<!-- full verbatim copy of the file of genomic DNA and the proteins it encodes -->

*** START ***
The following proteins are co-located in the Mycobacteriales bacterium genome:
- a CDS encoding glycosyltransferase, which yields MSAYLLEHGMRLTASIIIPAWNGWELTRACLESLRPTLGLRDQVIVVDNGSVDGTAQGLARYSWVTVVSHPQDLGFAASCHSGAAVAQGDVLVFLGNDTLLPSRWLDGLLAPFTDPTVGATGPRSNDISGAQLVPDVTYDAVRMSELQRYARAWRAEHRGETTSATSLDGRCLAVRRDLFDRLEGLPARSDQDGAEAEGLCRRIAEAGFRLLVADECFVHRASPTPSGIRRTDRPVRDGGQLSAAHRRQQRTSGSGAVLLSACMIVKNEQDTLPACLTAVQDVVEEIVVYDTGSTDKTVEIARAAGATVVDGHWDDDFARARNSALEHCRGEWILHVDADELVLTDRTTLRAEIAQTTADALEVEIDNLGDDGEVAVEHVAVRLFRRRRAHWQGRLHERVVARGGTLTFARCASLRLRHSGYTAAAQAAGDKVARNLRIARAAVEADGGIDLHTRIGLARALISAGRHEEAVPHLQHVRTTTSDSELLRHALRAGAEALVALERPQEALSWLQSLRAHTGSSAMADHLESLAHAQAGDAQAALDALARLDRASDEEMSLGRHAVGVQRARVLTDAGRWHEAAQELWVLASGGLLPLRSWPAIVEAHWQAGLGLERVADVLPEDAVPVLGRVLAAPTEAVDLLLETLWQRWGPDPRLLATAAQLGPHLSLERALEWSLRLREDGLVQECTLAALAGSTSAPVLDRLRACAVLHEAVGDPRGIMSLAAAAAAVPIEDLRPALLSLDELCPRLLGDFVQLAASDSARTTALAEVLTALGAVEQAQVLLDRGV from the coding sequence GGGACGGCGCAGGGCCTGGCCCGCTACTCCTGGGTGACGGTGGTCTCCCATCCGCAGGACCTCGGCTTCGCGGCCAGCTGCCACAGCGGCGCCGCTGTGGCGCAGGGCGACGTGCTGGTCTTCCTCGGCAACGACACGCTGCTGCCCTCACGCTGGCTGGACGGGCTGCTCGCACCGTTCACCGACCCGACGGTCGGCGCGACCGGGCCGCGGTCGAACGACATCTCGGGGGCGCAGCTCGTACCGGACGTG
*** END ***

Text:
The following proteins are co-located in the Mycobacteriales bacterium genome:
- a CDS encoding glycosyltransferase, which yields MSAYLLEHGMRLTASIIIPAWNGWELTRACLESLRPTLGLRDQVIVVDNGSVDGTAQGLARYSWVTVVSHPQDLGFAASCHSGAAVAQGDVLVFLGNDTLLPSRWLDGLLAPFTDPTVGATGPRSNDISGAQLVPDVTYDAVRMSELQRYARAWRAEHRGETTSATSLDGRCLAVRRDLFDRLEGLPARSDQDGAEAEGLCRRIAEAGFRLLVADECFVHRASPTPSGIRRTDRPVRDGGQLSAAHRRQQRTSGSGAVLLSACMIVKNEQDTLPACLTAVQDVVEEIVVYDTGSTDKTVEIARAAGATVVDGHWDDDFARARNSALEHCRGEWILHVDADELVLTDRTTLRAEIAQTTADALEVEIDNLGDDGEVAVEHVAVRLFRRRRAHWQGRLHERVVARGGTLTFARCASLRLRHSGYTAAAQAAGDKVARNLRIARAAVEADGGIDLHTRIGLARALISAGRHEEAVPHLQHVRTTTSDSELLRHALRAGAEALVALERPQEALSWLQSLRAHTGSSAMADHLESLAHAQAGDAQAALDALARLDRASDEEMSLGRHAVGVQRARVLTDAGRWHEAAQELWVLASGGLLPLRSWPAIVEAHWQAGLGLERVADVLPEDAVPVLGRVLAAPTEAVDLLLETLWQRWGPDPRLLATAAQLGPHLSLERALEWSLRLREDGLVQECTLAALAGSTSAPVLDRLRACAVLHEAVGDPRGIMSLAAAAAAVPIEDLRPALLSLDELCPRLLGDFVQLAASDSARTTALAEVLTALGAVEQAQVLLDRGV from the coding sequence GGGACGGCGCAGGGCCTGGCCCGCTACTCCTGGGTGACGGTGGTCTCCCATCCGCAGGACCTCGGCTTCGCGGCCAGCTGCCACAGCGGCGCCGCTGTGGCGCAGGGCGACGTGCTGGTCTTCCTCGGCAACGACACGCTGCTGCCCTCACGCTGGCTGGACGGGCTGCTCGCACCGTTCACCGACCCGACGGTCGGCGCGACCGGGCCGCGGTCGAACGACATCTCGGGGGCGCAGCTCGTACCGGACGTG